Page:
There’s no doubt WTF’s setting — two people, a garage, no video cameras — plays a part in its success, too. Maron doesn’t just invite guests to share his company; he welcomes them into his personal space full of art, guitars and other ephemera we often hear them mention as they get settled at the mic. While interviewers like NPR’s Terry Gross and filmmaker Errol Morris are famous for questioning their subjects remotely, Maron chats with Oscar winners just steps away from where he sleeps. (Several excerpts from Maron’s candid conversation with Gross appear in the book, by the way. At one point, she tells him, “I think about death a fair amount.”)
And WTF has its funny moments, too: In one of my favorite episodes, comedian Natasha Leggero tells Maron about the time she moved to Australia to be with a man who turned out to be a compulsive liar. In another, actress Molly Shannon shares an incredible story of sneaking onto an airplane when she was 12 and flying to New York. (Both of these stories reappear in Waiting for the Punch.) But even most of the amusing stuff on his show has a layer of sadness or darkness that, again, would never get the go-ahead on network TV. Thankfully, WTF is one of the few places a comedian can go without feeling pressure to be funny.
Next year WTF will celebrate its 10th anniversary, and Maron doesn’t appear to be slowing down. Earlier this year he moved into a new house, where he now speaks to guests in a bigger garage. “WTF will continue to be a garage-based show,” he assured fans before the transition. And, hey, this garage even has a bathroom.
Many view Maron like a 21st-century Dick Cavett, giving performers an open, intelligent forum where they’re heard and taken seriously. But as the show has grown, so has an unexpected part its legacy: serving as some guests’ last major interview before their oft-untimely deaths. Garry Shandling, Robin Williams, Harry Dean Stanton, Barry Crimmins, Jonathan Winters, Harris Wittels, Patrice O’Neal and Chris Cornell are just a few guests whose interviews with Maron have become significant records of their lives. When Anthony Bourdain died earlier this year, Maron did what’s now expected of him: He re-posted his original interview, inviting fans to remember Bourdain in a deeper, more intimate way than through prewritten obits, 140-character tweets and news-friendly clips.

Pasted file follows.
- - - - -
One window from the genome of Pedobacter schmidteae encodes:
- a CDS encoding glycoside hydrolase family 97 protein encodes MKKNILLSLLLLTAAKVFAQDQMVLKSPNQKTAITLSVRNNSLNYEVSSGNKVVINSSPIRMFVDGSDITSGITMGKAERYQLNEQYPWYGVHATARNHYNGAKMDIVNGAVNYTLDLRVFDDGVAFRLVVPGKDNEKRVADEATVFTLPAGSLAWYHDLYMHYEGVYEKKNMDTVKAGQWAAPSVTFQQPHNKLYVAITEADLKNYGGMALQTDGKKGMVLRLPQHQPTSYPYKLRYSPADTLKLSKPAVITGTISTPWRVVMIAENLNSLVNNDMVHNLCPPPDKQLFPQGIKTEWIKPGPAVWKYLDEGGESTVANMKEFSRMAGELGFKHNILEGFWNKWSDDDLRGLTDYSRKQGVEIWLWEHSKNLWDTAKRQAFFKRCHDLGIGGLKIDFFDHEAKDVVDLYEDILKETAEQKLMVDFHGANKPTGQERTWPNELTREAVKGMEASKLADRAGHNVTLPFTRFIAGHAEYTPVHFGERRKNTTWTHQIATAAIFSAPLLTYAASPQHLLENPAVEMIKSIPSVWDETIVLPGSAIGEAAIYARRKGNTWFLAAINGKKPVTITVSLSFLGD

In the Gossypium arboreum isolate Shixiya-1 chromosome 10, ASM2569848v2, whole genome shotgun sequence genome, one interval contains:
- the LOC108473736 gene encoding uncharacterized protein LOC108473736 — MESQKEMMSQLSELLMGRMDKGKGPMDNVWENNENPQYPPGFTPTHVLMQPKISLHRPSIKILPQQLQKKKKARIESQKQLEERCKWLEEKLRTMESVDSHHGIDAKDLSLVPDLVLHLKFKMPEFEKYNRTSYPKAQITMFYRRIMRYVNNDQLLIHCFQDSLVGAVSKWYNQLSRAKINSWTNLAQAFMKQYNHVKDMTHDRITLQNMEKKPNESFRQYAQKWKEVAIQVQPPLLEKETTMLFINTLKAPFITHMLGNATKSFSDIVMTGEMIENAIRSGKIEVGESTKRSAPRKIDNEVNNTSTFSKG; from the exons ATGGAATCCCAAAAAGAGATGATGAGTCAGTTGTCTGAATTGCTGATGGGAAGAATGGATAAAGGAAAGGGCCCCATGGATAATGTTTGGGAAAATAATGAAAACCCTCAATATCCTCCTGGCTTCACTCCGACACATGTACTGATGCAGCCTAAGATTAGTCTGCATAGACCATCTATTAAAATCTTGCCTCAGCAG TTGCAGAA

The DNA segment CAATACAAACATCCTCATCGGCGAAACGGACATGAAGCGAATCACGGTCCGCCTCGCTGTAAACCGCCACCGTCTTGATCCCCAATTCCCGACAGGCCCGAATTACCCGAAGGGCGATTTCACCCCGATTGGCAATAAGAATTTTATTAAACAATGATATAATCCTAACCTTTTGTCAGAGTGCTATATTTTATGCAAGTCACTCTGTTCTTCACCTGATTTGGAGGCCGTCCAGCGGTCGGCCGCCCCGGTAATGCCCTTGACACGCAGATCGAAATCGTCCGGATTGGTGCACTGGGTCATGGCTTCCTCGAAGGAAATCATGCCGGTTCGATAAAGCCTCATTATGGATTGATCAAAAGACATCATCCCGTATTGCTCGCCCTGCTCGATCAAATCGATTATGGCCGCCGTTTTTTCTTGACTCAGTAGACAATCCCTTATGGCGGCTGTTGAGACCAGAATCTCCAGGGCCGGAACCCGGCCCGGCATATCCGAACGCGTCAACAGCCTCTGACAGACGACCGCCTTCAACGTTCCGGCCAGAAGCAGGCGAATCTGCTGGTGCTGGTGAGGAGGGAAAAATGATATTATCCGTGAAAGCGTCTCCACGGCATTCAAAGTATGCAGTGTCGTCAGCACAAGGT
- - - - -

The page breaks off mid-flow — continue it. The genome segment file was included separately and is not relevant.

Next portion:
Some WTF conversations take on different meanings with time. After Williams’ suicide, many writers reexamined his WTF appearance, in which he spoke about his struggles with alcohol and suicidal thoughts. Back in 2014 Slate named Maron’s 2010 conversation with comedian Louis C.K. the best podcast episode of all time. Revisiting parts of this conversation today is unsettling, to say the least; several excerpts are in Waiting for the Punch, including C.K.’s story about masturbating in a Times Square peep show. “Jacking off is a great way to get rid of anxiety,” he told Maron. (Note: The hardcover edition of Waiting for the Punch was published before the New York Times ran its November 2017 story about C.K.’s sexual misconduct.)
Ultimately, Waiting for the Punch serves as a WTF greatest-hits collection, throwing Maron’s most quotable conversations with his biggest guests into one darkly comic, introspective salad. Curiously missing are many of his musical interviews, leading one to believe Keith Richards, David Byrne, Kim Gordon and Lemmy are being earmarked for another volume.
Some may prefer reading these conversations — I have friends who still don’t fully understand how podcasting works — but longtime WTF fans are more likely to consume and re-consume them through earbuds or speakers blasted loudly enough to block out the rest of the world. Either way, the message gets through, and, hopefully, Maron’s mission to enlighten and entertain is accomplished.